Uncommon commons: In more than 30 years in sportscards publishing I have thrown hundreds of notes into files about the players – usually non-star players – who made up the majority of the baseball and football cards I collected as a kid. Today, I keep adding to those files as I peruse microfilms of The Sporting News from the 1880s through the 1960s. I found these tidbits brought some life to the player pictures on those cards. I figure that if I enjoyed them, you might too.
While he has a 1951 Bowman baseball card, Detroit Tigers utility/backup infielder Eddie Lake was out of the big leagues by then. He had ended his three-decade (1939-1950) major league career by going 0-for-1950.
But in his first game of 1951, he hit a home run for the San Francisco Seals of the Pacific Coast League. He finished that season batting .261. His 27 home runs that season were tied for sixth-best in the league.
For most of his major league career, Lake offered a combination of speed and power in the middle infield for the St. Louis Cardinals (1939-1941), Boston Red Sox (1943-1945) and Detroit Tigers (1946-1950). He also fielded well, whether at second, short or third.
The one thing he didn't do well in the majors was hit for average. In his first five seasons in the majors he hit only .189, albeit he never played in more than 75 games in any of those seasons.
He blossomed in his final season with Boston, 1945; he hit .279 and took 106 walks to lead the American League with a .412 on-base percentage. Though he was 30 years old in 1946, the Tigers traded Rudy York to Boston for Lake and made him their lead-off hitter.
He continued to hit fairly well for a shortstop, batting .254 in 1946 and talking 103 bases on balls. His 120 walks in 1947 were again third-best in the A.L., but his average dropped to .211. In 1948 the Tigers brought Johnny Lipon up from the Texas League and Lake was relegated to part-time work.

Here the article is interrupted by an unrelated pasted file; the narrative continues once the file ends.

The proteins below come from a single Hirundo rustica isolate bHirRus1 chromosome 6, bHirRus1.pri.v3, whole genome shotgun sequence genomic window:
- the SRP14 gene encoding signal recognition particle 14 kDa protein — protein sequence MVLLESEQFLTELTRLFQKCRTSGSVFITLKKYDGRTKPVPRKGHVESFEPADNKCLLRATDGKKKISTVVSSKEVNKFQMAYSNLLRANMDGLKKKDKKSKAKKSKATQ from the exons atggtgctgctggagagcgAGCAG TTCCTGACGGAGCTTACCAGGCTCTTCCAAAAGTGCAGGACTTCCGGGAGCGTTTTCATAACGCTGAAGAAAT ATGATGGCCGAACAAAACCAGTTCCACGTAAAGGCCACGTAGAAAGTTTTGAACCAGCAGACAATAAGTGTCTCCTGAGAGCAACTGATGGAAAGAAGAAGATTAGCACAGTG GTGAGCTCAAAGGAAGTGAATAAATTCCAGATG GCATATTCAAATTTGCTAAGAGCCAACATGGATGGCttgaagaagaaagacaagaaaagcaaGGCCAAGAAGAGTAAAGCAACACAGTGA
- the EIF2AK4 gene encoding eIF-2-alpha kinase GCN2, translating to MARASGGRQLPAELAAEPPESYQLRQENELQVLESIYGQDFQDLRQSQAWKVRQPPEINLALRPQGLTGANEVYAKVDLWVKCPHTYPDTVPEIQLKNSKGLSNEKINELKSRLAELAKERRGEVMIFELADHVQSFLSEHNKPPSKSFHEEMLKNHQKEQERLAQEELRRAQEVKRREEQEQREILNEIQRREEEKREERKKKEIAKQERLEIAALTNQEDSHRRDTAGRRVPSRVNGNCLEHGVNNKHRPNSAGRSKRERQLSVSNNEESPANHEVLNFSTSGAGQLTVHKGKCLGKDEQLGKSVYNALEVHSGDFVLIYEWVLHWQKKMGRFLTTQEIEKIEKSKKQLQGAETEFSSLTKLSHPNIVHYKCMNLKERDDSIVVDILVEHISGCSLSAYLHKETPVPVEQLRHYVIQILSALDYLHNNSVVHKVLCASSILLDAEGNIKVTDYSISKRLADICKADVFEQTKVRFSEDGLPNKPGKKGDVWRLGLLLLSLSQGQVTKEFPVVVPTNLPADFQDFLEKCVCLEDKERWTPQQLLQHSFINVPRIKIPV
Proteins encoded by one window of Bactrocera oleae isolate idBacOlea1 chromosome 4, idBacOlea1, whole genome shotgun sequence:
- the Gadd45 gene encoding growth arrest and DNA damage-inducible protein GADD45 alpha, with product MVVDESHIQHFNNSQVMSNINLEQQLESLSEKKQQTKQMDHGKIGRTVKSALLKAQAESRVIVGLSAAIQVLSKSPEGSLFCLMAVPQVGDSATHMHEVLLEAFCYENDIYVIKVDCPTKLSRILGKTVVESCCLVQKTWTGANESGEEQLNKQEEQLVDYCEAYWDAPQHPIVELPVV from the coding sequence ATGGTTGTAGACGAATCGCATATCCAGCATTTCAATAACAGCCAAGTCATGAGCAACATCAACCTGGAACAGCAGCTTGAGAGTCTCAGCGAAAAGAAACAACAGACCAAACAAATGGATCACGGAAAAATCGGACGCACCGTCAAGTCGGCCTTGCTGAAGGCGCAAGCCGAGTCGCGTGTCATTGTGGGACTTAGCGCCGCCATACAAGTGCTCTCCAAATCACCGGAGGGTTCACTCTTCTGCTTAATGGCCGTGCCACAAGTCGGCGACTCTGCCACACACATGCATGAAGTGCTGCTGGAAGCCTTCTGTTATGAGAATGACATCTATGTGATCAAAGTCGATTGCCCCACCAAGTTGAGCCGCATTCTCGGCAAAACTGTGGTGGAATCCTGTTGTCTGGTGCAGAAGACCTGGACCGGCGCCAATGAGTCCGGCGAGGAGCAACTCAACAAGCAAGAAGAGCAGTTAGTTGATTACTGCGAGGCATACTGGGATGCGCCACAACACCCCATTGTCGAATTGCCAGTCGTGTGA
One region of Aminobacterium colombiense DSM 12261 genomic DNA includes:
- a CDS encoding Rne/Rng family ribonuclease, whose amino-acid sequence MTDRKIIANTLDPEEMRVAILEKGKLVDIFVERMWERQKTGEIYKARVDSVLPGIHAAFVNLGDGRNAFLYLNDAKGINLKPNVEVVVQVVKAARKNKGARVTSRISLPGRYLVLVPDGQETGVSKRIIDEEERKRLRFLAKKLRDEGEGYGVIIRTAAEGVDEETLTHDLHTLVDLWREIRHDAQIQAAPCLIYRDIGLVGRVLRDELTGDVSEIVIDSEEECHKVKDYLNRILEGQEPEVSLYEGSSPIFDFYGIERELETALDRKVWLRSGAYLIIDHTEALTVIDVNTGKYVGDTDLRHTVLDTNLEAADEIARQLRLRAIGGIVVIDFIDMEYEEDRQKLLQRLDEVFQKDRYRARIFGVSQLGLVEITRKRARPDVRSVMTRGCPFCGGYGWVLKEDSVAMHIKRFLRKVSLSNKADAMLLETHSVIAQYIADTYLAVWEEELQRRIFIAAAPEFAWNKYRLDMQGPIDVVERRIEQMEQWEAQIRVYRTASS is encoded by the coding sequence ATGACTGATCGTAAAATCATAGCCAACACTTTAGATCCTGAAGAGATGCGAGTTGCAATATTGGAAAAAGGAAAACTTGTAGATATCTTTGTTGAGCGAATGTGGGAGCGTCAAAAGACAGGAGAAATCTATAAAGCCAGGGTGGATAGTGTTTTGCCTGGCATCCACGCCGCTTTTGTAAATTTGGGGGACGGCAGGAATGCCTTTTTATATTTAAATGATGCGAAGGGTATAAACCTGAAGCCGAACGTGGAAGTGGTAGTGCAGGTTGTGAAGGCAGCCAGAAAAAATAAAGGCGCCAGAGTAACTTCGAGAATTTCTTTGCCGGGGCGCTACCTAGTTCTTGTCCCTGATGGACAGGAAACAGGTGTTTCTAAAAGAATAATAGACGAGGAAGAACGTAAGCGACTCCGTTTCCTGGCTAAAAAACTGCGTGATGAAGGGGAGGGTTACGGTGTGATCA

By 1950, he was mainly used as a pinch-hitter (0-for-9) and a pinch-runner (nine games). In 20 games he had only seven at-bats and no hits, walking once and striking out three times. He appeared in the field only once at shortstop and once at third for any inning each without handling any chances.
As mentioned earlier, Lake returned to the minor leagues in 1951, and continued to play out west through the age of 40 in 1956. He was a playing manager for some truly bad teams in the lower levels in 1955-1956.
In 1955, managing the Spokane Indians of the Class B Northwest League he finished 33-1/2 games out of first place, but was the league's second best hitter at age 39, batting .336. In his last year of pro ball, at Class C Salinas in the California League, he hit. 312 and his team finished in seventh place, 38 games off the pace. In those two seasons as a minor league manager he did not have a single player who would ever appear in the majors.
Besides his 1951 card, Lake also appeared in the 1949 and 1950 Bowman sets, and can also be found as a Boston Red Sox on an Exhibit card in the 1947-1966 series, though by then he had been a Tiger for two seasons.